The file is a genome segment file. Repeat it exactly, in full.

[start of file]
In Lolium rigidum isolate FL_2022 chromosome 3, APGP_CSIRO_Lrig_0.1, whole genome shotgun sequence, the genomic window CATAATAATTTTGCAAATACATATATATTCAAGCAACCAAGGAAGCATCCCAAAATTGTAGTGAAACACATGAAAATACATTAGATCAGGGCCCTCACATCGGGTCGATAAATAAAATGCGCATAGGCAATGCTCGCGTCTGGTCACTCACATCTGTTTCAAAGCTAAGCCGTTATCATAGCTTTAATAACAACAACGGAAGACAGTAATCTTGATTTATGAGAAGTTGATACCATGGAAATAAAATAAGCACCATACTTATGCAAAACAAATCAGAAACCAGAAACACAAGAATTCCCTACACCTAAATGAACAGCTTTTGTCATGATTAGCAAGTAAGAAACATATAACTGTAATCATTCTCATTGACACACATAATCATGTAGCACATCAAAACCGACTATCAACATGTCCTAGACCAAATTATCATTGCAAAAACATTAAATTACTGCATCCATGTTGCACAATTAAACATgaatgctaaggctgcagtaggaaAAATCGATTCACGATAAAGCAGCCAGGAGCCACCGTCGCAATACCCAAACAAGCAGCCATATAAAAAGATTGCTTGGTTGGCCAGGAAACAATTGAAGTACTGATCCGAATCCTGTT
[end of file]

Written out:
In Lolium rigidum isolate FL_2022 chromosome 3, APGP_CSIRO_Lrig_0.1, whole genome shotgun sequence, the genomic window CATAATAATTTTGCAAATACATATATATTCAAGCAACCAAGGAAGCATCCCAAAATTGTAGTGAAACACATGAAAATACATTAGATCAGGGCCCTCACATCGGGTCGATAAATAAAATGCGCATAGGCAATGCTCGCGTCTGGTCACTCACATCTGTTTCAAAGCTAAGCCGTTATCATAGCTTTAATAACAACAACGGAAGACAGTAATCTTGATTTATGAGAAGTTGATACCATGGAAATAAAATAAGCACCATACTTATGCAAAACAAATCAGAAACCAGAAACACAAGAATTCCCTACACCTAAATGAACAGCTTTTGTCATGATTAGCAAGTAAGAAACATATAACTGTAATCATTCTCATTGACACACATAATCATGTAGCACATCAAAACCGACTATCAACATGTCCTAGACCAAATTATCATTGCAAAAACATTAAATTACTGCATCCATGTTGCACAATTAAACATgaatgctaaggctgcagtaggaaAAATCGATTCACGATAAAGCAGCCAGGAGCCACCGTCGCAATACCCAAACAAGCAGCCATATAAAAAGATTGCTTGGTTGGCCAGGAAACAATTGAAGTACTGATCCGAATCCTGTT